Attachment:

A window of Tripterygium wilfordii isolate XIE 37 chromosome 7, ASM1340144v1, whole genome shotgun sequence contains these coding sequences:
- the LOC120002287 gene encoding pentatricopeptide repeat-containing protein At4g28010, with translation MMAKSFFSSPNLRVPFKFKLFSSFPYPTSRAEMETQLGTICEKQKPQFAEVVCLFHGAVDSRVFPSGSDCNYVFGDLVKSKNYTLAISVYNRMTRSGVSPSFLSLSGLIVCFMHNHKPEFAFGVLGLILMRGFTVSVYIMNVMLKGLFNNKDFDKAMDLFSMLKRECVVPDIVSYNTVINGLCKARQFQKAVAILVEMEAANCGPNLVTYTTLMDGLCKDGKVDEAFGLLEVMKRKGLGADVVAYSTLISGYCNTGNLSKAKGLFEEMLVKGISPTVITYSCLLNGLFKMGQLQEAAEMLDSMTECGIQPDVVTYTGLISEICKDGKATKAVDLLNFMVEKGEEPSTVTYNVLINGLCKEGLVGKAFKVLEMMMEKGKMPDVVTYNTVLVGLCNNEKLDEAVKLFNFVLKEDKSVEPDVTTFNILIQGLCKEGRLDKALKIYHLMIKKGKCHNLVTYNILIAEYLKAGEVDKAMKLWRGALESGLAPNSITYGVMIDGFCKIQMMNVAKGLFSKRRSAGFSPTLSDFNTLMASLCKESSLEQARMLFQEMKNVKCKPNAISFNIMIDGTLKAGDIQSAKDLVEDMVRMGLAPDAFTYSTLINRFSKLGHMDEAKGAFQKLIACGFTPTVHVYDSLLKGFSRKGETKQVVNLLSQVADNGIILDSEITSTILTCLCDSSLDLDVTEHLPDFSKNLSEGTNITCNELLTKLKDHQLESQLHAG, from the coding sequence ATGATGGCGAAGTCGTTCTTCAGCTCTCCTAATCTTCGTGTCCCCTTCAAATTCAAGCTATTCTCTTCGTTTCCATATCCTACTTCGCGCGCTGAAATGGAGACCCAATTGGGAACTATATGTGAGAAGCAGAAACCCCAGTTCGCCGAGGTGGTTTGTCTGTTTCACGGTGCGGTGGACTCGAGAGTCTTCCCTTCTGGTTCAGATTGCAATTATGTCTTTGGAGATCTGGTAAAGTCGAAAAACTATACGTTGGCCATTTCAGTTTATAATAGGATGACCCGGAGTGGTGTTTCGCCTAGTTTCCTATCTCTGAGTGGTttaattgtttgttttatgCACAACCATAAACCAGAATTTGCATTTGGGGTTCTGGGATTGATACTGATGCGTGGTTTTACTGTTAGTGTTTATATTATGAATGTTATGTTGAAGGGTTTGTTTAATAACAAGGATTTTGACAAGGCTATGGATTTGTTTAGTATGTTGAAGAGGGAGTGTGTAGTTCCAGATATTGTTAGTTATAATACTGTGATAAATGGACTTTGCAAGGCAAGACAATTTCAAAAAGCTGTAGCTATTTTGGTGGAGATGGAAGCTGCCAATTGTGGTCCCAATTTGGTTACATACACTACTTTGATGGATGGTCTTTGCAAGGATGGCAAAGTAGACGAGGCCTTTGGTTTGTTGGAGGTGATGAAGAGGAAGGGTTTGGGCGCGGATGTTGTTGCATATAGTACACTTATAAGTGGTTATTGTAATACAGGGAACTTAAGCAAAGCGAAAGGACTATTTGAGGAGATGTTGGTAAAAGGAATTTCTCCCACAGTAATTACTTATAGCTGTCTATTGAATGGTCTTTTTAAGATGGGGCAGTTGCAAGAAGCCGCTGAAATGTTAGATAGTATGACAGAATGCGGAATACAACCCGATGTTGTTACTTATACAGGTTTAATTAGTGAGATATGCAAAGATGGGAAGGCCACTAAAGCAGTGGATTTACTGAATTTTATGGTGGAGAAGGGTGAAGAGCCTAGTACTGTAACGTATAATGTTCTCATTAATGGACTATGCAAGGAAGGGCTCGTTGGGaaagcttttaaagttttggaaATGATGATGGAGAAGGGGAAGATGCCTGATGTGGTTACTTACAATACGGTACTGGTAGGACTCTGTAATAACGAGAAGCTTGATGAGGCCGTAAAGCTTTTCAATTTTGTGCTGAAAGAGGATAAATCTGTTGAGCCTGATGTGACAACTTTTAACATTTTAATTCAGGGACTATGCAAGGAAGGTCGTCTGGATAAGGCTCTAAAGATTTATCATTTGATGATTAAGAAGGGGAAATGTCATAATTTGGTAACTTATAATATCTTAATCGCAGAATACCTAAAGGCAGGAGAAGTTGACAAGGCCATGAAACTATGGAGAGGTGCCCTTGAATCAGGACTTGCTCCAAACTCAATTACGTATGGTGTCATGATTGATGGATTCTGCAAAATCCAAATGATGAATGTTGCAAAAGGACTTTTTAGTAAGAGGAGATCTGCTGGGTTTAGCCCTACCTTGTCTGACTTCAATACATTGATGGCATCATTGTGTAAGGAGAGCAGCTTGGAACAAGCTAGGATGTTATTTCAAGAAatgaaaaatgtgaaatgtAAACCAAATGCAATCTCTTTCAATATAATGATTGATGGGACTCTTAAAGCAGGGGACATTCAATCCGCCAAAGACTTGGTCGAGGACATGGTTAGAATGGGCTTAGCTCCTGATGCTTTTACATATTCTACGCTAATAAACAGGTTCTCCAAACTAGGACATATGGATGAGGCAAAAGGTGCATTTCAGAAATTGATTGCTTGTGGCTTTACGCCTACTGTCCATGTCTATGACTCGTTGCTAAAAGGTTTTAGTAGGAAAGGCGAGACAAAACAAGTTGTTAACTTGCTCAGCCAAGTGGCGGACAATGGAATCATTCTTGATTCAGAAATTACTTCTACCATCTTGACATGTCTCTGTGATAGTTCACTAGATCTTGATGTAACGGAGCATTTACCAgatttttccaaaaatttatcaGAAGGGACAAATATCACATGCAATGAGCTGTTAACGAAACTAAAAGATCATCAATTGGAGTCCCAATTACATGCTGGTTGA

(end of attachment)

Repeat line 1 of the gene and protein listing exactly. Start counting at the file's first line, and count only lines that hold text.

A window of Tripterygium wilfordii isolate XIE 37 chromosome 7, ASM1340144v1, whole genome shotgun sequence contains these coding sequences: